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Weight Watchers are employees!

Posted on 20th November 2011
Case law

The Upper Tribunal (a tax tribunal) had to consider if meeting leaders who run Weight Watchers classes were employees for tax purposes or self-employed. Although the tests applied in tax cases and in employment cases differ, this case illustrates the importance of employers getting the practical arrangements right and not just the label.

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Weight Watchers (UK) Ltd v HMRC FTC/57-59/2010

Background

In this case Weight Watchers paid its meeting leaders on a self employed basis. The leaders were paid to conduct meetings and to weigh and collect payment of fees from members. Leaders also earned commission on the sale of Weight Watchers products. Although, in theory, leaders had absolute discretion about how to run their meetings, in practice they had to follow strict rules and guidelines laid down by Weight Watchers. The written terms of the arrangement was set out in a number of documents including one which described the leaders as "independent contractors". There were also terms relating to restrictive covenants and a form of substitution clause.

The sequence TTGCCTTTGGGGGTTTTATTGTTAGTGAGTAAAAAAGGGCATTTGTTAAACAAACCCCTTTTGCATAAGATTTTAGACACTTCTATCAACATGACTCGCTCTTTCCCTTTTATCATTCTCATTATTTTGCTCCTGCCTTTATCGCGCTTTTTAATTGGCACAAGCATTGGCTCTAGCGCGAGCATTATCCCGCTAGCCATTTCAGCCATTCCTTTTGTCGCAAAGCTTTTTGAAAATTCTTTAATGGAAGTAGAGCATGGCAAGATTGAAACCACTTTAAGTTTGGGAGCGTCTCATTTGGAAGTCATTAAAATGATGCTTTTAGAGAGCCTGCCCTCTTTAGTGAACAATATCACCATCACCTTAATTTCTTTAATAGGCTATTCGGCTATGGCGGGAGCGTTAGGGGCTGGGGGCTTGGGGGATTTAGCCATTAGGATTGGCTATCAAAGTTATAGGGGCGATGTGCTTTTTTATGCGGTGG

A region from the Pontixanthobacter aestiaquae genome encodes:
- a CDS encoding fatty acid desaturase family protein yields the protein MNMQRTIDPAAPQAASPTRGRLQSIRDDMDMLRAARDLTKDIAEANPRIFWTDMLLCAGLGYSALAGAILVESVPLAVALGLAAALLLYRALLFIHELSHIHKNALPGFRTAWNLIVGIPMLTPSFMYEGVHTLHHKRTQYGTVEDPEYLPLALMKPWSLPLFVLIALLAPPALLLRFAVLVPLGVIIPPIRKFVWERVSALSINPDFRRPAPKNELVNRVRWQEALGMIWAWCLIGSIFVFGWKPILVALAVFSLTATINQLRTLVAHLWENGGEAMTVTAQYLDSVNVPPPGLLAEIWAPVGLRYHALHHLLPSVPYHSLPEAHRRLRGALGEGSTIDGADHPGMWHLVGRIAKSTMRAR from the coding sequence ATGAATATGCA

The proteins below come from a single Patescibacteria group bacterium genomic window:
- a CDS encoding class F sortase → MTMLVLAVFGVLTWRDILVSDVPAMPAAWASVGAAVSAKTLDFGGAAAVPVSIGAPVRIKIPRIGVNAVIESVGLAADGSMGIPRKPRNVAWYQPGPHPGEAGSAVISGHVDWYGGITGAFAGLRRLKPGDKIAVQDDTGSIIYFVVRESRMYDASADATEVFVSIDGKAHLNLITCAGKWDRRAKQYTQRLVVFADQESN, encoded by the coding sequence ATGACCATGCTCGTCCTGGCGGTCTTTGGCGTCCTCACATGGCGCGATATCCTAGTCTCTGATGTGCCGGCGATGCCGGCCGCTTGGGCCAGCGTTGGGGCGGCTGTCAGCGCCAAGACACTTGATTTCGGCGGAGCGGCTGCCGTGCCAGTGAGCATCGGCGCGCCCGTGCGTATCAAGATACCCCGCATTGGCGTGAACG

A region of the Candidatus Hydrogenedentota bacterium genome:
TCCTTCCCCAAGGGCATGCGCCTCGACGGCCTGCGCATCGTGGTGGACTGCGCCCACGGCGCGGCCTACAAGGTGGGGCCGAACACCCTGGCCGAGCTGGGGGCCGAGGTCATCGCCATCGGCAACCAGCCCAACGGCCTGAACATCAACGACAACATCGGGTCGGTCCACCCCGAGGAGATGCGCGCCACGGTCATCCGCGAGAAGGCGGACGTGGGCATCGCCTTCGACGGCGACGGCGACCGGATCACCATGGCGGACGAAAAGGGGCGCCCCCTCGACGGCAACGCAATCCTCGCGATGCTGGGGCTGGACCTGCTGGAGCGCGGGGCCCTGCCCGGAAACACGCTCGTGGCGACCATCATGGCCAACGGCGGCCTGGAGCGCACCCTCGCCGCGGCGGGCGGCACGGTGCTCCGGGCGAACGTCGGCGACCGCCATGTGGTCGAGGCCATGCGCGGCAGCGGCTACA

The decision

The tribunal held that the leaders were not truly self-employed but worked under the control and direction of Weight Watchers. In particular the tribunal focused on the fact that the way the leaders had to operate did not, in practice, reflect what the contractual terms provided for. The written terms were criticised in part as being drafted by lawyers with the intention of trying to camoflage the true nature of the relationship between the parties. The tribunal also found that the substitution clause was not genuine because it was qualified and, in any event, was infrequently applied.

The outcome for Weight Watchers is an expensive obligation to pay arrears of tax, NIC, penalties and fines based on a number of years' liability. As yet there is no appeal but the decision has been criticised by some as highlighting how the HMRC has departed from previous practices.

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